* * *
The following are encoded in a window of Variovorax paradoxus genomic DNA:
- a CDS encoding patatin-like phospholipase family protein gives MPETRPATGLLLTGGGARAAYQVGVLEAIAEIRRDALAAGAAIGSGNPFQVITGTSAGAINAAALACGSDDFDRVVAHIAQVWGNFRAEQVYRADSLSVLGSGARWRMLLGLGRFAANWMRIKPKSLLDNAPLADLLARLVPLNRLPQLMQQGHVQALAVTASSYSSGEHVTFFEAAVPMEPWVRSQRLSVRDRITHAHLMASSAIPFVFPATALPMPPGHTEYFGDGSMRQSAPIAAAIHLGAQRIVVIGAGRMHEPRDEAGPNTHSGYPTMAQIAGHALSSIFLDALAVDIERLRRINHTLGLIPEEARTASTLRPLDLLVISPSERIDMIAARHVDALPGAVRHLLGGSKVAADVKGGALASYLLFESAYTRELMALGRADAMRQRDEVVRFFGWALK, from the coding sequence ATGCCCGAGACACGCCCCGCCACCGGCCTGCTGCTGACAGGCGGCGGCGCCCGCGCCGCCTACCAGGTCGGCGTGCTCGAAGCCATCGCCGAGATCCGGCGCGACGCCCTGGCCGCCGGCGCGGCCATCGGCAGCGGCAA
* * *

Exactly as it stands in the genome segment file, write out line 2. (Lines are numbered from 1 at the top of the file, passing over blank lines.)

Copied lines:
- a CDS encoding patatin-like phospholipase family protein gives MPETRPATGLLLTGGGARAAYQVGVLEAIAEIRRDALAAGAAIGSGNPFQVITGTSAGAINAAALACGSDDFDRVVAHIAQVWGNFRAEQVYRADSLSVLGSGARWRMLLGLGRFAANWMRIKPKSLLDNAPLADLLARLVPLNRLPQLMQQGHVQALAVTASSYSSGEHVTFFEAAVPMEPWVRSQRLSVRDRITHAHLMASSAIPFVFPATALPMPPGHTEYFGDGSMRQSAPIAAAIHLGAQRIVVIGAGRMHEPRDEAGPNTHSGYPTMAQIAGHALSSIFLDALAVDIERLRRINHTLGLIPEEARTASTLRPLDLLVISPSERIDMIAARHVDALPGAVRHLLGGSKVAADVKGGALASYLLFESAYTRELMALGRADAMRQRDEVVRFFGWALK, from the coding sequence ATGCCCGAGACACGCCCCGCCACCGGCCTGCTGCTGACAGGCGGCGGCGCCCGCGCCGCCTACCAGGTCGGCGTGCTCGAAGCCATCGCCGAGATCCGGCGCGACGCCCTGGCCGCCGGCGCGGCCATCGGCAGCGGCAA